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Legislation Mandating Insurance Coverage for Biomarker Testing Introduced in Massachusetts


NEW YORK – Massachusetts could become the 10th US state to pass legislation requiring that certain insurance plans cover biomarker testing for patients when supported by medical and scientific evidence.

A pair of bills working their way through the Massachusetts Senate and House seek to mitigate coverage gaps for patients in the state, where currently some payors cover biomarker testing and some do not, said Marc Hymovitz, director of government relationships for Massachusetts at American Cancer Society Cancer Action Network (ACS CAN). "We put together legislation that will hopefully bridge those gaps and [lead to] clearer, understandable, and across-the-board insurance coverage policy when it comes to biomarker testing," he said.

The cancer advocacy organization worked with other non-cancer advocacy groups to develop the Senate and House bills, including the Michael J. Fox Foundation, the American Parkinson's Disease Association, and various rare disease organizations. "Biomarker tests are important for treating some cancers, but also for diseases like amyotrophic lateral sclerosis," said Hymovitz. "There's a really strong and growing coalition of patient advocacy groups" behind these bills.

Hymovitz said that the language of the two bills — S 689 sponsored by state Sen. Susan Moran, D-Plymouth and Barnstable District, and H 1074 sponsored by House Rep. Meghan Kilcoyne, D-12th Worcester District — is identical, except that the House bill mistakenly includes the word cancer in the title. "That was a drafting error," Hymovitz clarified. "The bills are disease agnostic and would apply to any disease that meets the criteria laid out in the bill for the biomarker testing."

The bills specify that insurers must cover biomarker testing if scientific or evidence-based medical recommendations support their use for diagnosing, treating, managing, or monitoring a disease. For example, if a biomarker test is indicated for such use and has the US Food and Drug Administration's approval or clearance, or if the FDA approves a drug for patients identified via a particular biomarker test, the bills would require insurers to cover such tests. The bills would also mandate coverage of tests included in nationally recognized clinical practice guidelines, consensus statements, and the Centers for Medicare & Medicaid Services' coverage determinations.

Since under the federal Employee Retirement Income Security Act (ERISA) law states can only place such requirements on state-regulated plans, these are the types of plans the bill addresses.

Hymovitz said ACS CAN is advocating for passage of the legislation hoping this will ease restrictive reimbursement for biomarker testing and broaden access for patients.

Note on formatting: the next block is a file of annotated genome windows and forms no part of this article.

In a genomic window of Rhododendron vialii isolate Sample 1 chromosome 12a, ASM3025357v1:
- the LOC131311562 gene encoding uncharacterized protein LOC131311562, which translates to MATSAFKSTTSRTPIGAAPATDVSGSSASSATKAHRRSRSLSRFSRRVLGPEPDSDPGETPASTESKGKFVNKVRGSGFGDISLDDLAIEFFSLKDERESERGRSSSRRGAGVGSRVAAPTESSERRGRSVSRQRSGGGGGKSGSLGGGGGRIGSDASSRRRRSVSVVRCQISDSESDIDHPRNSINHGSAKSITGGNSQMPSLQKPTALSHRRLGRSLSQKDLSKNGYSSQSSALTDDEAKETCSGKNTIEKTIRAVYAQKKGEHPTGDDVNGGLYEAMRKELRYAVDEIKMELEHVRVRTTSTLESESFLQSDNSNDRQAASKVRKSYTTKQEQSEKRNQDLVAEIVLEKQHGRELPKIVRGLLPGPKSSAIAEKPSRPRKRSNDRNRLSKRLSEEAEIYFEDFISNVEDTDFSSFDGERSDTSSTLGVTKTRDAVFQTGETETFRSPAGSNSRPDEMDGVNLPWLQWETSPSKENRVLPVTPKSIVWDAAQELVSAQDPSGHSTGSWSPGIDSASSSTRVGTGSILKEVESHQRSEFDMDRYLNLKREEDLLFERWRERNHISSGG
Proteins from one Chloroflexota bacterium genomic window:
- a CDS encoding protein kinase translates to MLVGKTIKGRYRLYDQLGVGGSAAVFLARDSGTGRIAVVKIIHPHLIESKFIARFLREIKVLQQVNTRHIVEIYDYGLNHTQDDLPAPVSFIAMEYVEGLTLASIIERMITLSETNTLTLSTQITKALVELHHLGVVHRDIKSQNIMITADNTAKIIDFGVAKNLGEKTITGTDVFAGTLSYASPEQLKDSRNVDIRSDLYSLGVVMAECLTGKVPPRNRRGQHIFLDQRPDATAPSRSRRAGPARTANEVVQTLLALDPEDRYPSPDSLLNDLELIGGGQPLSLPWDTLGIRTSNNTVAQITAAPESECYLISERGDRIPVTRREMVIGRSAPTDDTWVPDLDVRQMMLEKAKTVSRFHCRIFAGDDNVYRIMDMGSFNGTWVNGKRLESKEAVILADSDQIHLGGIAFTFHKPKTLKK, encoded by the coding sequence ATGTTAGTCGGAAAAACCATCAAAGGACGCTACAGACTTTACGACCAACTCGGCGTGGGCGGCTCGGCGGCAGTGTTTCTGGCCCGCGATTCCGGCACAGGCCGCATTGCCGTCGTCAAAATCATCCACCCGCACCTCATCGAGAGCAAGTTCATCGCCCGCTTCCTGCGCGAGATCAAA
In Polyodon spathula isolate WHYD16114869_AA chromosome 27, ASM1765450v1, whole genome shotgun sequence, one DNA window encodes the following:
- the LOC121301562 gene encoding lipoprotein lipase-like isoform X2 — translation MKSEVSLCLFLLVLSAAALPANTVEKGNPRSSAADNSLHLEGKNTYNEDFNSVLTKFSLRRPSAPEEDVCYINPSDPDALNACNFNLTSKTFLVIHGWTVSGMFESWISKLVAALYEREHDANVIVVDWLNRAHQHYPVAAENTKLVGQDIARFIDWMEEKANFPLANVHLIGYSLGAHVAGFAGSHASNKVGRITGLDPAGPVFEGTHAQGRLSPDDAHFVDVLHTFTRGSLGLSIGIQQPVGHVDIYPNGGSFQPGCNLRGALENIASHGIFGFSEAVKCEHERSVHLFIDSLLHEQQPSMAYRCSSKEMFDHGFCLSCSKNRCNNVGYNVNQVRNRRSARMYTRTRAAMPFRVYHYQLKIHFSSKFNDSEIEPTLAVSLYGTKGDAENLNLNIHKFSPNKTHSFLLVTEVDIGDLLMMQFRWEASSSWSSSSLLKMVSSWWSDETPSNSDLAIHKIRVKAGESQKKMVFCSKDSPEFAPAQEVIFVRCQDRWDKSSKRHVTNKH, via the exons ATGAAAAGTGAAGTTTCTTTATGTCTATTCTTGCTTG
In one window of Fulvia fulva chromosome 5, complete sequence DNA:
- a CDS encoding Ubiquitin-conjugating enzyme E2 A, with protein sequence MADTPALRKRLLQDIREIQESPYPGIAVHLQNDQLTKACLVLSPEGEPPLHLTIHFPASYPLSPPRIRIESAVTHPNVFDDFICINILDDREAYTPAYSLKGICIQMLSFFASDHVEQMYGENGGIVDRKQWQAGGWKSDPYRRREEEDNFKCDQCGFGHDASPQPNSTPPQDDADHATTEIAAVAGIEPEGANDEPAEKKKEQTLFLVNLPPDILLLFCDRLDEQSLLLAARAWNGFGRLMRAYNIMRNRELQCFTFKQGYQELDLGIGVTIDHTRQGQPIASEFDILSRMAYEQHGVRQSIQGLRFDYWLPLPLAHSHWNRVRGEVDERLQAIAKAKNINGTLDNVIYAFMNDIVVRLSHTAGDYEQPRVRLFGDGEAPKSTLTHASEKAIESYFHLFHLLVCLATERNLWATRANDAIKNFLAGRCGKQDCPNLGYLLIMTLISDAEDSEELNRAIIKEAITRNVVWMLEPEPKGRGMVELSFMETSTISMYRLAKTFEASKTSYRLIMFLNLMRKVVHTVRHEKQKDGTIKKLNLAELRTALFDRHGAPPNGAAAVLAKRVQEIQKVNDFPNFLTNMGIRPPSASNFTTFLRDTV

In a study published last year in Personalized Medicine, researchers examined how well 38 commercial coverage plans for multigene biomarker test panels aligned with the National Comprehensive Cancer Network's guidelines for four cancers — breast, non-small cell lung, melanoma, and prostate — and found that 71 percent of plans were more restrictive than the guidelines. About half the plans, or 52 percent, restricted the number of genes tested, and 63 percent restricted biomarker testing either in all types of cancer or select types.

"Doctors are using precision medicine to treat illnesses such as cancer," Hymovitz said. "It's great that we have these new advancements that can be less invasive, [and have] fewer side effects. But now the patient needs to get a biomarker test."

Insurance companies, meanwhile, have lobbied against similar bills ACS CAN has advanced in other states. It's still early in Massachusetts' legislative session, Hymovitz said, and payors have not yet come out specifically against the bill. He fully expects insurers will investigate the bill language closely and question it.

Still, Hymovitz believes payors who oppose these bills are not seeing the bigger picture. "Rather than blindly creating a treatment plan, we can tell in many cases whether or not they'll be effective. Biomarker tests can allow the practitioners to skip [therapies] that they know will be ineffective and get [patients] to the right, most effective treatment quickly," said Hymovitz. "It actually helps with healthcare costs."

To date, similar legislation has passed in Rhode Island, Illinois, Arizona, New Mexico, Louisiana, Kentucky, Georgia, Arkansas, and Maryland. However, California Gov. Gavin Newsom last October vetoed legislation mandating biomarker test coverage because he said the bill language lacked specificity.

ASC CAN has ambitions to pass these types of broad biomarker test coverage bills throughout the US and has succeeded in introducing legislation this year in Connecticut, Colorado, Florida, Maine, Nevada, New York, Ohio, Oklahoma, Texas, and again in California. The organization expects a bill will be introduced in Pennsylvania soon.

There's support for the biomarker test coverage provisions in these bills across the political spectrum, according to Hymovitz, including in deep Southern states like Louisiana and Kentucky, Midwestern states like Illinois, and Western states like Arizona. "It's quite clear that biomarker testing and precision medicine have the potential to help treat serious illnesses and even cure serious diseases that can impact any one of us, whether we're Democrats or Republicans or anywhere in between," Hymovitz said.

The bill in Massachusetts recently had a public hearing before the Senate Joint Committee on Financial Services, but the committee likely won't report on it until early fall, according to Hymovitz.